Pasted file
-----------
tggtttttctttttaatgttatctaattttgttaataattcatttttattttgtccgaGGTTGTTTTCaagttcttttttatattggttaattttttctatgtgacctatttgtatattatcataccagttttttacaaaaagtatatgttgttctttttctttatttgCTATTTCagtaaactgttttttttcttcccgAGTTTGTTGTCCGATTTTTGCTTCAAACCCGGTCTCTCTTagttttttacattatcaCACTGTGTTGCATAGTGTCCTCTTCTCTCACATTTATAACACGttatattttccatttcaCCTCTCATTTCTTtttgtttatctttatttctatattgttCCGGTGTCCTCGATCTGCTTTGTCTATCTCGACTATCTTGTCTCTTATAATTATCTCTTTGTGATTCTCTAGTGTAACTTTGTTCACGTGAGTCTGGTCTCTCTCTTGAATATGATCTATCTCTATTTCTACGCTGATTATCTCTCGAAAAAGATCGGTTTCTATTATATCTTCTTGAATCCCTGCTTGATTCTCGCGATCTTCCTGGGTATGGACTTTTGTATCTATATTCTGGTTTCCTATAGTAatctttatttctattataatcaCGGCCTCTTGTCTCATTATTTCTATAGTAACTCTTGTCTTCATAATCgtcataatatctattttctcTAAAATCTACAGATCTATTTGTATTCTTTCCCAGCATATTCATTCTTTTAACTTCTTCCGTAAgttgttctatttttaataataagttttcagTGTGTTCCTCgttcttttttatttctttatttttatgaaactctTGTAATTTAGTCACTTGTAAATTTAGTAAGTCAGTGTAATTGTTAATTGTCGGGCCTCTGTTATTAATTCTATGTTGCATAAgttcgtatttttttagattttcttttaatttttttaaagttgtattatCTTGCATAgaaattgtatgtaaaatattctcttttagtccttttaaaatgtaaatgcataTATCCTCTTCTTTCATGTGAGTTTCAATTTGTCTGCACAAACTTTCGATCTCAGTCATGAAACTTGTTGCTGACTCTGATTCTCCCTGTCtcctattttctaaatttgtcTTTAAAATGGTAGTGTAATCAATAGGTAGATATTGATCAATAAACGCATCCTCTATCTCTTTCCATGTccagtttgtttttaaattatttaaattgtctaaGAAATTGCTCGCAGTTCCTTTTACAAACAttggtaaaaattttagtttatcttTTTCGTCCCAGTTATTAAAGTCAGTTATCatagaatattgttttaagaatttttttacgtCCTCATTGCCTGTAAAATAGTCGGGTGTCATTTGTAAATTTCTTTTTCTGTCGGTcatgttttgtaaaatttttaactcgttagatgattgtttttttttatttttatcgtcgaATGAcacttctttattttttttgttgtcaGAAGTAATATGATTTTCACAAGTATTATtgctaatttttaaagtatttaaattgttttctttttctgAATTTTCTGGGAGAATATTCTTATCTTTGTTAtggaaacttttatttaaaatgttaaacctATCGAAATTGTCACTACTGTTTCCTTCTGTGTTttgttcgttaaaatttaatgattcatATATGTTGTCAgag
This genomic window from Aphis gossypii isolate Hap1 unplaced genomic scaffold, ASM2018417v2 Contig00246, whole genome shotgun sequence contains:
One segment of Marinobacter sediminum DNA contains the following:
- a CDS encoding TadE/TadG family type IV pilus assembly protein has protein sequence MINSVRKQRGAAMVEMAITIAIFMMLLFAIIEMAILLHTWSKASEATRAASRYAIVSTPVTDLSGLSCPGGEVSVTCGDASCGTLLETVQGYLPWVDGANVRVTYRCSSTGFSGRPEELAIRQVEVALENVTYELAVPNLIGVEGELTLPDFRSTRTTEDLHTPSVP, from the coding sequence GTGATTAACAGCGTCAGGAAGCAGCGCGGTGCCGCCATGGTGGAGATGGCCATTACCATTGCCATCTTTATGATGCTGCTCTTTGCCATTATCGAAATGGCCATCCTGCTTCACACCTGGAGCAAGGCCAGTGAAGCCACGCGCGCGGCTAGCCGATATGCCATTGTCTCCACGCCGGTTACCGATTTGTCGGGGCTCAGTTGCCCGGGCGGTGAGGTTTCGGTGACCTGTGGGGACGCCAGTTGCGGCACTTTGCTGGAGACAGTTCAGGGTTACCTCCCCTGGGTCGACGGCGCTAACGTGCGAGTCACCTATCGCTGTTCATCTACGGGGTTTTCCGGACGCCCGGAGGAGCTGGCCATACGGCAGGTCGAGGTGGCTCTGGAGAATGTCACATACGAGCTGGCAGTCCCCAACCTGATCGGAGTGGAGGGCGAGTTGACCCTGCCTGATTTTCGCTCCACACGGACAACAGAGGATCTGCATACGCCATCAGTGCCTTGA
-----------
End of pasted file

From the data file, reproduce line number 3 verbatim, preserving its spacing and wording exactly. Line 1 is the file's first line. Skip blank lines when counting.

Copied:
One segment of Marinobacter sediminum DNA contains the following: